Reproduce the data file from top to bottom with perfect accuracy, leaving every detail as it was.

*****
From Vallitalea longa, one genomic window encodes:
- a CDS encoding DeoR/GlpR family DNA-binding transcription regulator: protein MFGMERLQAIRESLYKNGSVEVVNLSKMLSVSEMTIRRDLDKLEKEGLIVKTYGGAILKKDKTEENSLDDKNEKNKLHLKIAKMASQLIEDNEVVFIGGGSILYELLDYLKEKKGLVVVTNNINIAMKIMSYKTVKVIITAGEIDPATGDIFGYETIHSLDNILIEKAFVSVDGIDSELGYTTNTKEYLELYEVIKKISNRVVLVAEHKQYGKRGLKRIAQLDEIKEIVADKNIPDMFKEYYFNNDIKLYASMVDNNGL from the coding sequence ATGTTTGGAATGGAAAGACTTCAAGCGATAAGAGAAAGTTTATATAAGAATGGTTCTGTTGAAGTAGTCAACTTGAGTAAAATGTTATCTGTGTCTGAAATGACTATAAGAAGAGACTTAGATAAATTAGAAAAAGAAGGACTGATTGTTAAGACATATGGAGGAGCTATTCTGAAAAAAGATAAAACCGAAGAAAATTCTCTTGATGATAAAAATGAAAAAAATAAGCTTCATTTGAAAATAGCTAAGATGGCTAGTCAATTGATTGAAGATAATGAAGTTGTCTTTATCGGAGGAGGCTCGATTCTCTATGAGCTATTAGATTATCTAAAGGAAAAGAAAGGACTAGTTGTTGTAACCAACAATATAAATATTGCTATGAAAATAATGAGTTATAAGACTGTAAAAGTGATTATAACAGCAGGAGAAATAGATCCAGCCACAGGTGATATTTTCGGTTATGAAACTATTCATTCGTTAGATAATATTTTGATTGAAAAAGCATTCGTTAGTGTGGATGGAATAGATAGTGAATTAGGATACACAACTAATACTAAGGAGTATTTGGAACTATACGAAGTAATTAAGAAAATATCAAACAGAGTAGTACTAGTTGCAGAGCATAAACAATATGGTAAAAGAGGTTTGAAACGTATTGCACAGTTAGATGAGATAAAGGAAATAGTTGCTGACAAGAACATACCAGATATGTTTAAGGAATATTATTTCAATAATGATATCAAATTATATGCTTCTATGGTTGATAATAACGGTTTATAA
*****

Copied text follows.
From Vallitalea longa, one genomic window encodes:
- a CDS encoding DeoR/GlpR family DNA-binding transcription regulator: protein MFGMERLQAIRESLYKNGSVEVVNLSKMLSVSEMTIRRDLDKLEKEGLIVKTYGGAILKKDKTEENSLDDKNEKNKLHLKIAKMASQLIEDNEVVFIGGGSILYELLDYLKEKKGLVVVTNNINIAMKIMSYKTVKVIITAGEIDPATGDIFGYETIHSLDNILIEKAFVSVDGIDSELGYTTNTKEYLELYEVIKKISNRVVLVAEHKQYGKRGLKRIAQLDEIKEIVADKNIPDMFKEYYFNNDIKLYASMVDNNGL from the coding sequence ATGTTTGGAATGGAAAGACTTCAAGCGATAAGAGAAAGTTTATATAAGAATGGTTCTGTTGAAGTAGTCAACTTGAGTAAAATGTTATCTGTGTCTGAAATGACTATAAGAAGAGACTTAGATAAATTAGAAAAAGAAGGACTGATTGTTAAGACATATGGAGGAGCTATTCTGAAAAAAGATAAAACCGAAGAAAATTCTCTTGATGATAAAAATGAAAAAAATAAGCTTCATTTGAAAATAGCTAAGATGGCTAGTCAATTGATTGAAGATAATGAAGTTGTCTTTATCGGAGGAGGCTCGATTCTCTATGAGCTATTAGATTATCTAAAGGAAAAGAAAGGACTAGTTGTTGTAACCAACAATATAAATATTGCTATGAAAATAATGAGTTATAAGACTGTAAAAGTGATTATAACAGCAGGAGAAATAGATCCAGCCACAGGTGATATTTTCGGTTATGAAACTATTCATTCGTTAGATAATATTTTGATTGAAAAAGCATTCGTTAGTGTGGATGGAATAGATAGTGAATTAGGATACACAACTAATACTAAGGAGTATTTGGAACTATACGAAGTAATTAAGAAAATATCAAACAGAGTAGTACTAGTTGCAGAGCATAAACAATATGGTAAAAGAGGTTTGAAACGTATTGCACAGTTAGATGAGATAAAGGAAATAGTTGCTGACAAGAACATACCAGATATGTTTAAGGAATATTATTTCAATAATGATATCAAATTATATGCTTCTATGGTTGATAATAACGGTTTATAA